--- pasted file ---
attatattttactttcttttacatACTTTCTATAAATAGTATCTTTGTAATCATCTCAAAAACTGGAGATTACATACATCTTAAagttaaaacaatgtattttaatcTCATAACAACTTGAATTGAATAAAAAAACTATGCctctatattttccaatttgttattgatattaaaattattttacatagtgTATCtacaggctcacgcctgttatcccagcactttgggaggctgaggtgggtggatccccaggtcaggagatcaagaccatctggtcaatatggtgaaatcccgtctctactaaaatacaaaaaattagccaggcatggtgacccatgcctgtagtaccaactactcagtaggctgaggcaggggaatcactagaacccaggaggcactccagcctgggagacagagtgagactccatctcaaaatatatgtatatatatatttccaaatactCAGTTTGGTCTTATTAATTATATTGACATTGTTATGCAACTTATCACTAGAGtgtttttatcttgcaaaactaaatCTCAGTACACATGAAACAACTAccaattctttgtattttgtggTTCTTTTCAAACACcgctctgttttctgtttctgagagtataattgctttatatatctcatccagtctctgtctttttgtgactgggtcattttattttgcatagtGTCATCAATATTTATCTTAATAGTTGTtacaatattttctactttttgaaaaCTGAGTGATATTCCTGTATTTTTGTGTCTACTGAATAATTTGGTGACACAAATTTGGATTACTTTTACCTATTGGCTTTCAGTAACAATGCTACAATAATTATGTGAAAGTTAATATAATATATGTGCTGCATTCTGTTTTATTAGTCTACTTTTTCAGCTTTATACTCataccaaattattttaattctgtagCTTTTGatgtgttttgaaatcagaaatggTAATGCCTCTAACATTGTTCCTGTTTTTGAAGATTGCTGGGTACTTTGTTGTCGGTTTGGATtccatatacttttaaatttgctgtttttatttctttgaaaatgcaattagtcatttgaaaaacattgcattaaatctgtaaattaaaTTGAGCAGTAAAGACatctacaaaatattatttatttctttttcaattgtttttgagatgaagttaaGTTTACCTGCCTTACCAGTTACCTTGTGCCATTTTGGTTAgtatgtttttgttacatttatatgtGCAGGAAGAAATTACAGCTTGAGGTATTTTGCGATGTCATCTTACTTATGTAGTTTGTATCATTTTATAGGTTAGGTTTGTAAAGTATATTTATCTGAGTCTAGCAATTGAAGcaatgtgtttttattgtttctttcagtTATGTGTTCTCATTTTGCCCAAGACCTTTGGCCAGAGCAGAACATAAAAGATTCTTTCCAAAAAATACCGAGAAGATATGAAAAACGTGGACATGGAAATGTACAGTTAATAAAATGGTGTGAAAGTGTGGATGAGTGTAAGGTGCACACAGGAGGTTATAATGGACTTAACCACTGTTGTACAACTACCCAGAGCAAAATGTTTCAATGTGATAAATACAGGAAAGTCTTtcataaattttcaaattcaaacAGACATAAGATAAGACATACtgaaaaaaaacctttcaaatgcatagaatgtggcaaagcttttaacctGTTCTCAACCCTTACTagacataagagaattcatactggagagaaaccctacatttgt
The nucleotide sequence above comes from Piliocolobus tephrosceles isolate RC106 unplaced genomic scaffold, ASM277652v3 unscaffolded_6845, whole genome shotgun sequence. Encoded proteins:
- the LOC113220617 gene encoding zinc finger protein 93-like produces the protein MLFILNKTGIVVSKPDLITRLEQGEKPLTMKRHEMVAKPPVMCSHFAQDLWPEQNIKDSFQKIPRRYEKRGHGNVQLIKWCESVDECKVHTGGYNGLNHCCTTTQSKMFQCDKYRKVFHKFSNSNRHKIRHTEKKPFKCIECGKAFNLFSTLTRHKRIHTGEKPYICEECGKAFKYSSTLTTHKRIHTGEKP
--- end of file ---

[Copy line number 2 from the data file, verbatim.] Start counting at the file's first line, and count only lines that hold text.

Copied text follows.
The nucleotide sequence above comes from Piliocolobus tephrosceles isolate RC106 unplaced genomic scaffold, ASM277652v3 unscaffolded_6845, whole genome shotgun sequence. Encoded proteins: